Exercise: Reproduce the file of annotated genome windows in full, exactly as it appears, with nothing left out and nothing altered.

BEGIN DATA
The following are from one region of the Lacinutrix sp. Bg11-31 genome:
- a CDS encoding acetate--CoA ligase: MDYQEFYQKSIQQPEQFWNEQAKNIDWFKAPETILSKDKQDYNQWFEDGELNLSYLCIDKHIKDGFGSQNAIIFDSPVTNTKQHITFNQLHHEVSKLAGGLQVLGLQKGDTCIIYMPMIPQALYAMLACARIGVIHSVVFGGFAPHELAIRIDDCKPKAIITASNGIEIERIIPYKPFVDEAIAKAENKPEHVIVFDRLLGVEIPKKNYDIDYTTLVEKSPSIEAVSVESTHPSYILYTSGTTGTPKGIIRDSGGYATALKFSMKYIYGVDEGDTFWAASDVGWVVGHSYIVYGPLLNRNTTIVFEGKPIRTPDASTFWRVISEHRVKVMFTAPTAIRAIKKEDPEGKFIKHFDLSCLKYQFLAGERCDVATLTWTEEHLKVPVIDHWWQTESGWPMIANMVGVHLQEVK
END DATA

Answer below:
The following are from one region of the Lacinutrix sp. Bg11-31 genome:
- a CDS encoding acetate--CoA ligase: MDYQEFYQKSIQQPEQFWNEQAKNIDWFKAPETILSKDKQDYNQWFEDGELNLSYLCIDKHIKDGFGSQNAIIFDSPVTNTKQHITFNQLHHEVSKLAGGLQVLGLQKGDTCIIYMPMIPQALYAMLACARIGVIHSVVFGGFAPHELAIRIDDCKPKAIITASNGIEIERIIPYKPFVDEAIAKAENKPEHVIVFDRLLGVEIPKKNYDIDYTTLVEKSPSIEAVSVESTHPSYILYTSGTTGTPKGIIRDSGGYATALKFSMKYIYGVDEGDTFWAASDVGWVVGHSYIVYGPLLNRNTTIVFEGKPIRTPDASTFWRVISEHRVKVMFTAPTAIRAIKKEDPEGKFIKHFDLSCLKYQFLAGERCDVATLTWTEEHLKVPVIDHWWQTESGWPMIANMVGVHLQEVK